The semester is coming to an end, and it probably feels like two days ago that you just began! Assuming finals aren’t also in two days, we have some advice for getting you where you need to be to succeed. If you don’t already have a Firecracker membership, sign up here. We're also having a webinar demo covering how to use Firecracker for Finals this Thursday May 11 at 2:00 p.m. EDT, please join us!
Firecracker is written to be a fit for all medical students -- those at all spectrums of knowledge and all points in medical school. It’s also written to fit with students from any school, despite each school’s own curriculum with specific niches and emphases. With all that in mind, topics are more important for some students than others. Be honest with yourself about which topics you need to study for your test, and which ones can wait or even be left out altogether. Triage topics according to how important they are for you and your test. Don’t just flag the easiest/quickest topics (don’t worry, I was guilty too)!Firecrackers whose schools have Course Connect get this part laid out for them. For more information on Course Connect, click here.
Prioritizing topics that are already marked
We originally built our content with the intention that students leave everything flagged as they go through medical school, so that when boards come around, they’ve still seen everything recently. The Past/Current/Urgent system was specifically developed for times like this where there are significantly different priorities between the glomerulonephritides you’re studying now and the lower limb anatomy you’re still trying to block from your memory from a year ago. Utilize the priority system to be sure all your daily questions are as final exam-relevant as possible.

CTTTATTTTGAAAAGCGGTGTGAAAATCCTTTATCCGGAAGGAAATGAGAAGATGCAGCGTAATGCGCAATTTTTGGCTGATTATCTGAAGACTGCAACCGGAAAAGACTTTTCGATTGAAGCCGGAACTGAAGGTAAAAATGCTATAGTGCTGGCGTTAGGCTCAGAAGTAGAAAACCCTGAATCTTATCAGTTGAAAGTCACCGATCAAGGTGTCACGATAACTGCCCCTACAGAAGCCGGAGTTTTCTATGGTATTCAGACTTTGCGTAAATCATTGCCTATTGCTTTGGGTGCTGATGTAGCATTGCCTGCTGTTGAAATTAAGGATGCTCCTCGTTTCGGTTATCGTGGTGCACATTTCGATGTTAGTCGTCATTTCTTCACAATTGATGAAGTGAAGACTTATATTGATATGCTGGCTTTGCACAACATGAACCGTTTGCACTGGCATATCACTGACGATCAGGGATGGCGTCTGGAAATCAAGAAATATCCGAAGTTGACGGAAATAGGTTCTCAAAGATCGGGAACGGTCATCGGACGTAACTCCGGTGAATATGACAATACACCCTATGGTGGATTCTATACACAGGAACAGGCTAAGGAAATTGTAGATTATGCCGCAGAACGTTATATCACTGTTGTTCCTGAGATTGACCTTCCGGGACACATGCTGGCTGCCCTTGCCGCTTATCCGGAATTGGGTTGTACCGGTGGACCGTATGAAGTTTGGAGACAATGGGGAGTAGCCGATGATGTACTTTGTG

Doing daily questions
The study period before a test is a little different in that you may want to see questions that you’re comfortable with again before the test, but don’t want to rate them too high so that they won’t show up until after. Feel free to rate conservatively (1’s and 2’s) at this time for high-yield questions. Most importantly, use Study Something Specific to study your “Urgent” topics and other topics related to your test -- ideally, your “Urgent” topics would be 100% test-relevant.Tests are stressful, but we have your back! Reach out to us with any test-specific or school-specific advice and we’d love to help you out. Best of luck!